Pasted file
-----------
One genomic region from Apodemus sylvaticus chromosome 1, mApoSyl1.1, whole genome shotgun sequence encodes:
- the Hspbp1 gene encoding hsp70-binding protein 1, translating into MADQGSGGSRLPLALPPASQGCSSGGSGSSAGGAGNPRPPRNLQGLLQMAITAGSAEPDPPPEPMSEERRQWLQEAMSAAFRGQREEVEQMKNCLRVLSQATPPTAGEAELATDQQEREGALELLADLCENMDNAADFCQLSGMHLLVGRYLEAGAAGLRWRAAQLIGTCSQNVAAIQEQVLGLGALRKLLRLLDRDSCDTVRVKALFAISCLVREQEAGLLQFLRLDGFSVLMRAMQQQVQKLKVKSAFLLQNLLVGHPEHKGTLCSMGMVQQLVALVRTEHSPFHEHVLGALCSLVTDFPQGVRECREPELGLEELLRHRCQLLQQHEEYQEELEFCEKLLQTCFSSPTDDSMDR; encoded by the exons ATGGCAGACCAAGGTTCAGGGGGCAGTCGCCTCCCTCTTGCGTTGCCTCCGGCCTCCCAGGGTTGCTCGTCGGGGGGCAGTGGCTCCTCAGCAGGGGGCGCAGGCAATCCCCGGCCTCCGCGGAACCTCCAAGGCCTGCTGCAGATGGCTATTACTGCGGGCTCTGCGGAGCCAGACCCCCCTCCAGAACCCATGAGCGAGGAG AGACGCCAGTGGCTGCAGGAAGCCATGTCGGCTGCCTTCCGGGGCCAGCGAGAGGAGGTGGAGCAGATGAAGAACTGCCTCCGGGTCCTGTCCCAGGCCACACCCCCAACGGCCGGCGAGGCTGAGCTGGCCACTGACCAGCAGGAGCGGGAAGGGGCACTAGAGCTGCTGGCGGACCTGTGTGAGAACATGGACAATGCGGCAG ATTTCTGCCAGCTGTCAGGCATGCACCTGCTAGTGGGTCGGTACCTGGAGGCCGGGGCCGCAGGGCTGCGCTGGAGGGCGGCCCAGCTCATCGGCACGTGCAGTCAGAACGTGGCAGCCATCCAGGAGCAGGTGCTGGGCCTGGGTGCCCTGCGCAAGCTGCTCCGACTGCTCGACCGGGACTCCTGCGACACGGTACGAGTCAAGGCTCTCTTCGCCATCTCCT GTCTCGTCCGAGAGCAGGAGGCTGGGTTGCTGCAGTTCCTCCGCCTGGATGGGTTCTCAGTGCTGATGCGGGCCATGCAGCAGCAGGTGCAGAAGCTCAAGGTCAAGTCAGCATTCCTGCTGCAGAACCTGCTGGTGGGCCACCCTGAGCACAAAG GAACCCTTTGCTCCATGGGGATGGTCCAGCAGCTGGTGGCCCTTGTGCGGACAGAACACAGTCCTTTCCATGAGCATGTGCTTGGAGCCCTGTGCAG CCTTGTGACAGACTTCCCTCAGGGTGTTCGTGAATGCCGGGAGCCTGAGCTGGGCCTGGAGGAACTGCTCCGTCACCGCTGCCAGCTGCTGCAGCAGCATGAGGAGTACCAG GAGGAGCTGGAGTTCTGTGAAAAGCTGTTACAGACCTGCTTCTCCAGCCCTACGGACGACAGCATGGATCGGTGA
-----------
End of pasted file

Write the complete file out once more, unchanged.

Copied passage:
One genomic region from Apodemus sylvaticus chromosome 1, mApoSyl1.1, whole genome shotgun sequence encodes:
- the Hspbp1 gene encoding hsp70-binding protein 1, translating into MADQGSGGSRLPLALPPASQGCSSGGSGSSAGGAGNPRPPRNLQGLLQMAITAGSAEPDPPPEPMSEERRQWLQEAMSAAFRGQREEVEQMKNCLRVLSQATPPTAGEAELATDQQEREGALELLADLCENMDNAADFCQLSGMHLLVGRYLEAGAAGLRWRAAQLIGTCSQNVAAIQEQVLGLGALRKLLRLLDRDSCDTVRVKALFAISCLVREQEAGLLQFLRLDGFSVLMRAMQQQVQKLKVKSAFLLQNLLVGHPEHKGTLCSMGMVQQLVALVRTEHSPFHEHVLGALCSLVTDFPQGVRECREPELGLEELLRHRCQLLQQHEEYQEELEFCEKLLQTCFSSPTDDSMDR; encoded by the exons ATGGCAGACCAAGGTTCAGGGGGCAGTCGCCTCCCTCTTGCGTTGCCTCCGGCCTCCCAGGGTTGCTCGTCGGGGGGCAGTGGCTCCTCAGCAGGGGGCGCAGGCAATCCCCGGCCTCCGCGGAACCTCCAAGGCCTGCTGCAGATGGCTATTACTGCGGGCTCTGCGGAGCCAGACCCCCCTCCAGAACCCATGAGCGAGGAG AGACGCCAGTGGCTGCAGGAAGCCATGTCGGCTGCCTTCCGGGGCCAGCGAGAGGAGGTGGAGCAGATGAAGAACTGCCTCCGGGTCCTGTCCCAGGCCACACCCCCAACGGCCGGCGAGGCTGAGCTGGCCACTGACCAGCAGGAGCGGGAAGGGGCACTAGAGCTGCTGGCGGACCTGTGTGAGAACATGGACAATGCGGCAG ATTTCTGCCAGCTGTCAGGCATGCACCTGCTAGTGGGTCGGTACCTGGAGGCCGGGGCCGCAGGGCTGCGCTGGAGGGCGGCCCAGCTCATCGGCACGTGCAGTCAGAACGTGGCAGCCATCCAGGAGCAGGTGCTGGGCCTGGGTGCCCTGCGCAAGCTGCTCCGACTGCTCGACCGGGACTCCTGCGACACGGTACGAGTCAAGGCTCTCTTCGCCATCTCCT GTCTCGTCCGAGAGCAGGAGGCTGGGTTGCTGCAGTTCCTCCGCCTGGATGGGTTCTCAGTGCTGATGCGGGCCATGCAGCAGCAGGTGCAGAAGCTCAAGGTCAAGTCAGCATTCCTGCTGCAGAACCTGCTGGTGGGCCACCCTGAGCACAAAG GAACCCTTTGCTCCATGGGGATGGTCCAGCAGCTGGTGGCCCTTGTGCGGACAGAACACAGTCCTTTCCATGAGCATGTGCTTGGAGCCCTGTGCAG CCTTGTGACAGACTTCCCTCAGGGTGTTCGTGAATGCCGGGAGCCTGAGCTGGGCCTGGAGGAACTGCTCCGTCACCGCTGCCAGCTGCTGCAGCAGCATGAGGAGTACCAG GAGGAGCTGGAGTTCTGTGAAAAGCTGTTACAGACCTGCTTCTCCAGCCCTACGGACGACAGCATGGATCGGTGA